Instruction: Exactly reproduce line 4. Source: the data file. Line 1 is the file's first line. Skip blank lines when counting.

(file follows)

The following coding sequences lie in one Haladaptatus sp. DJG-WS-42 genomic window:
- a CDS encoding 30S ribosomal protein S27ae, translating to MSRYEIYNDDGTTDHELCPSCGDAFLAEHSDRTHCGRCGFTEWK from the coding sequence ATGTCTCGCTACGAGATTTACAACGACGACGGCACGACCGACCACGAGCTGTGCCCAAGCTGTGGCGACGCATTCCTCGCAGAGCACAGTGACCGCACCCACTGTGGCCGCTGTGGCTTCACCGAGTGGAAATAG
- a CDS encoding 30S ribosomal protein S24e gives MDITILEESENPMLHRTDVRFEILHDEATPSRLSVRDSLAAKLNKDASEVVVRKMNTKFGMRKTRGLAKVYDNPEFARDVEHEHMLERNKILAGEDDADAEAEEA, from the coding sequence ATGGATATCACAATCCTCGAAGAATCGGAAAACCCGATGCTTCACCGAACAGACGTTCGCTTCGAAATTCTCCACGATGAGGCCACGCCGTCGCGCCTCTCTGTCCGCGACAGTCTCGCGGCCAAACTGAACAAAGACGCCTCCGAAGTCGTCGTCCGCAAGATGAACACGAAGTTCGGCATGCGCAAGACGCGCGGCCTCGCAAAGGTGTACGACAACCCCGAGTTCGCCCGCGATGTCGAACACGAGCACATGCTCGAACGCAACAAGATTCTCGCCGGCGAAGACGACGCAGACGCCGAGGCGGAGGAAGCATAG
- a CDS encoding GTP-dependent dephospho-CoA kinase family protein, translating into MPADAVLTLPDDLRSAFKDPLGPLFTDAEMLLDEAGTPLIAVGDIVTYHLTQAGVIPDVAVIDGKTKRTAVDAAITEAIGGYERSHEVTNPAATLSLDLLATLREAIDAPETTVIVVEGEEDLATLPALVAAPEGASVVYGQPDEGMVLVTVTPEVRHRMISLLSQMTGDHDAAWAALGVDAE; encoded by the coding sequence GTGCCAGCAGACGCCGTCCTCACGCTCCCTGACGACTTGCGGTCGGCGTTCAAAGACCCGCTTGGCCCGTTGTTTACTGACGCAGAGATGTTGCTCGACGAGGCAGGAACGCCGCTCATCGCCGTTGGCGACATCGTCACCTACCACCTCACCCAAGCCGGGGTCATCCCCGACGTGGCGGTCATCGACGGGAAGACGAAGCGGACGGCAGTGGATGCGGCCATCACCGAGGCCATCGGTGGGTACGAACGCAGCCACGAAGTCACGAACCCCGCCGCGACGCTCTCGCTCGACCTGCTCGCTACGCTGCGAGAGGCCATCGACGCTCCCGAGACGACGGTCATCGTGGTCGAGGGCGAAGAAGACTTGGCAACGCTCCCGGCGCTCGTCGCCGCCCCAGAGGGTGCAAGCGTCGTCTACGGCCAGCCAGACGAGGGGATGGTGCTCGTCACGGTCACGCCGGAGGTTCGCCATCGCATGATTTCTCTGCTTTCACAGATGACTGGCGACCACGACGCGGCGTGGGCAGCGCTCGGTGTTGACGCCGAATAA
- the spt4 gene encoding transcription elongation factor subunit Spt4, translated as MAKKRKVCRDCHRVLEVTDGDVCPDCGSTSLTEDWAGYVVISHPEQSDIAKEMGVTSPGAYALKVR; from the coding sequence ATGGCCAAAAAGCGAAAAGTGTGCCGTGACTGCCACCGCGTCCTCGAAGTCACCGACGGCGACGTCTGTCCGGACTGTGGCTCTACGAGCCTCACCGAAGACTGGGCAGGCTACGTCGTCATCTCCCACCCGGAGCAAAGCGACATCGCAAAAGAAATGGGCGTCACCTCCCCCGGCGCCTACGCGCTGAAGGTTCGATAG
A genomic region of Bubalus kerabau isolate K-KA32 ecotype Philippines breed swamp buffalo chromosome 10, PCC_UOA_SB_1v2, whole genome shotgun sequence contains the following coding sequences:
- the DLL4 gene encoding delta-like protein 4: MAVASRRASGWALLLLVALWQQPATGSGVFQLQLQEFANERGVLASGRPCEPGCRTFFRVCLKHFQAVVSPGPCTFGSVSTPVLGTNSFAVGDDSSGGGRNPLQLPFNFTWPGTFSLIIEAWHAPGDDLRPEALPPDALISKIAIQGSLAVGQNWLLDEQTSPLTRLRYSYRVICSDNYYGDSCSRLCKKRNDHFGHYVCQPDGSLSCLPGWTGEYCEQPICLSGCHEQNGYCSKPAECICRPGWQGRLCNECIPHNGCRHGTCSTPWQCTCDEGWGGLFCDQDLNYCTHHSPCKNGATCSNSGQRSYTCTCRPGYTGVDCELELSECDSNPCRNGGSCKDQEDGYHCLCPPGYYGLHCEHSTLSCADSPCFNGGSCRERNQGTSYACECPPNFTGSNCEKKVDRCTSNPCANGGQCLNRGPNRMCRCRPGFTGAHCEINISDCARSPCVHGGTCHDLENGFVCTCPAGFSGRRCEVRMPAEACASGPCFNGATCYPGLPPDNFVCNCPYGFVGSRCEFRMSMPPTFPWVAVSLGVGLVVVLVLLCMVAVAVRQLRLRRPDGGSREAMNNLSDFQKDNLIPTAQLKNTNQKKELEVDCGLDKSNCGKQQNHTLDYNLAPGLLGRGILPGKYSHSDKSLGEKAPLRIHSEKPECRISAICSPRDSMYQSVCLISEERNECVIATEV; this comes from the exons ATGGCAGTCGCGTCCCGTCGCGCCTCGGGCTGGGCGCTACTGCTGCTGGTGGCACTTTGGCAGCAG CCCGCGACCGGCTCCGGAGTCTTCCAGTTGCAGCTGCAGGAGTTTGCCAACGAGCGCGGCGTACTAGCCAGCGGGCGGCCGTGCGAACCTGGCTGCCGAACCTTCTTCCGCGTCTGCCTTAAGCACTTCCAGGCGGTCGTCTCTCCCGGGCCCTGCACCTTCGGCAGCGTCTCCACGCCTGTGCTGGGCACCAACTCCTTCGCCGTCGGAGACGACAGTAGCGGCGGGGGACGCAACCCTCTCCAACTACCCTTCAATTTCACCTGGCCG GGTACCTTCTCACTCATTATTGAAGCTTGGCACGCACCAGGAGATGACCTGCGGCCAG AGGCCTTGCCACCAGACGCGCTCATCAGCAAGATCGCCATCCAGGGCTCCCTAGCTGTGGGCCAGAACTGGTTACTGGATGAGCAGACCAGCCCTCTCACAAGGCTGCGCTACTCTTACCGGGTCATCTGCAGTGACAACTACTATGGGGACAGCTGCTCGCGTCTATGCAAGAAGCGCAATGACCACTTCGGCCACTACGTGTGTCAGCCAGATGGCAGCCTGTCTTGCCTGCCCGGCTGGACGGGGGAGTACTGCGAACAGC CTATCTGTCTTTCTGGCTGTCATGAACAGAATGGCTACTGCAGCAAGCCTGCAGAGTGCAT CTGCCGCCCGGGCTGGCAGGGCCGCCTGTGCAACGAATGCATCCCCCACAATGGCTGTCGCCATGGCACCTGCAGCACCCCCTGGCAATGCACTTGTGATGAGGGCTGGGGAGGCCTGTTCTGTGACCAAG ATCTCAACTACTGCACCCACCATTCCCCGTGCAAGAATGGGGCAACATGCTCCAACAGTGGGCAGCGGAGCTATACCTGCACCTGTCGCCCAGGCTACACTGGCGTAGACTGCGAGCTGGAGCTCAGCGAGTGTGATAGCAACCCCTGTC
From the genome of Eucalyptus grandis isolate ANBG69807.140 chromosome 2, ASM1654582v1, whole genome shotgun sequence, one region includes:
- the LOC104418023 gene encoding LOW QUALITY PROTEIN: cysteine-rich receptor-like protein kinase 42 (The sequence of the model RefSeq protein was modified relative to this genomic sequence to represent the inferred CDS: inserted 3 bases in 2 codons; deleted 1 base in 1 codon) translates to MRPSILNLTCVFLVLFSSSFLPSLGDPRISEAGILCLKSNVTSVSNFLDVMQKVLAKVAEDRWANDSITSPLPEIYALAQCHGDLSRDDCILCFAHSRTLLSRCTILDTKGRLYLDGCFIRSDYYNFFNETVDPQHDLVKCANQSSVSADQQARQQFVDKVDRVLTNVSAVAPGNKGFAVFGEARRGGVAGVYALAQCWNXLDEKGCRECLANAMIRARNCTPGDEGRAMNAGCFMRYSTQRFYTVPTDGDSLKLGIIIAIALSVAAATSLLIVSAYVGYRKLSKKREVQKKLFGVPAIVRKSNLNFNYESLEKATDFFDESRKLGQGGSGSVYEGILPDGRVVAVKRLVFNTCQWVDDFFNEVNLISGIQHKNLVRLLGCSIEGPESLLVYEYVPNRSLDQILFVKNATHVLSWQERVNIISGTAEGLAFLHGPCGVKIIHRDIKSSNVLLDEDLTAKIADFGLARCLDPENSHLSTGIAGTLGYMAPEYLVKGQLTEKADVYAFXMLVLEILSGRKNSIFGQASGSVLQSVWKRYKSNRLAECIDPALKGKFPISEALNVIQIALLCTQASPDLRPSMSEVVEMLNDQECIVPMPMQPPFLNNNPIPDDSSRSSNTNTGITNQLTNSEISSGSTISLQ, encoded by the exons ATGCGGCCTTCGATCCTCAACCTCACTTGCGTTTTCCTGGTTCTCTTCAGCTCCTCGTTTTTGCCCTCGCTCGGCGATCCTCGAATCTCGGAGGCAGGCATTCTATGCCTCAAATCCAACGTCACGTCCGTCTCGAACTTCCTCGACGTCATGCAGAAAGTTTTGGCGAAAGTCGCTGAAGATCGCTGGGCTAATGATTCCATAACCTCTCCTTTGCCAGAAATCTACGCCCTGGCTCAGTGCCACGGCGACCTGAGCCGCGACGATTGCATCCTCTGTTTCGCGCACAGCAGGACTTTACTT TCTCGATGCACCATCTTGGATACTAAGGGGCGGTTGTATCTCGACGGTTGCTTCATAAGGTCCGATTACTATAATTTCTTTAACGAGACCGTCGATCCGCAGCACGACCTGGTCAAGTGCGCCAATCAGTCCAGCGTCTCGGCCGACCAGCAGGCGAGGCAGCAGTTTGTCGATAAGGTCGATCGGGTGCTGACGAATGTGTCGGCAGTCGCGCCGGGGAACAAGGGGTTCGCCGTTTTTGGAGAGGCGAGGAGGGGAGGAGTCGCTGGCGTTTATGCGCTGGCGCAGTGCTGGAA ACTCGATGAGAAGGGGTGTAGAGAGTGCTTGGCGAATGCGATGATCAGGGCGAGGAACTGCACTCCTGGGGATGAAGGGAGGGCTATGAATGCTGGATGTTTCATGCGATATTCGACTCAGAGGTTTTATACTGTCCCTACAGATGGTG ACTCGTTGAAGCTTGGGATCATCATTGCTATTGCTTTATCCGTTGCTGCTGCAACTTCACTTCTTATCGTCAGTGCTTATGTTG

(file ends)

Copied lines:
- a CDS encoding GTP-dependent dephospho-CoA kinase family protein, translating into MPADAVLTLPDDLRSAFKDPLGPLFTDAEMLLDEAGTPLIAVGDIVTYHLTQAGVIPDVAVIDGKTKRTAVDAAITEAIGGYERSHEVTNPAATLSLDLLATLREAIDAPETTVIVVEGEEDLATLPALVAAPEGASVVYGQPDEGMVLVTVTPEVRHRMISLLSQMTGDHDAAWAALGVDAE; encoded by the coding sequence GTGCCAGCAGACGCCGTCCTCACGCTCCCTGACGACTTGCGGTCGGCGTTCAAAGACCCGCTTGGCCCGTTGTTTACTGACGCAGAGATGTTGCTCGACGAGGCAGGAACGCCGCTCATCGCCGTTGGCGACATCGTCACCTACCACCTCACCCAAGCCGGGGTCATCCCCGACGTGGCGGTCATCGACGGGAAGACGAAGCGGACGGCAGTGGATGCGGCCATCACCGAGGCCATCGGTGGGTACGAACGCAGCCACGAAGTCACGAACCCCGCCGCGACGCTCTCGCTCGACCTGCTCGCTACGCTGCGAGAGGCCATCGACGCTCCCGAGACGACGGTCATCGTGGTCGAGGGCGAAGAAGACTTGGCAACGCTCCCGGCGCTCGTCGCCGCCCCAGAGGGTGCAAGCGTCGTCTACGGCCAGCCAGACGAGGGGATGGTGCTCGTCACGGTCACGCCGGAGGTTCGCCATCGCATGATTTCTCTGCTTTCACAGATGACTGGCGACCACGACGCGGCGTGGGCAGCGCTCGGTGTTGACGCCGAATAA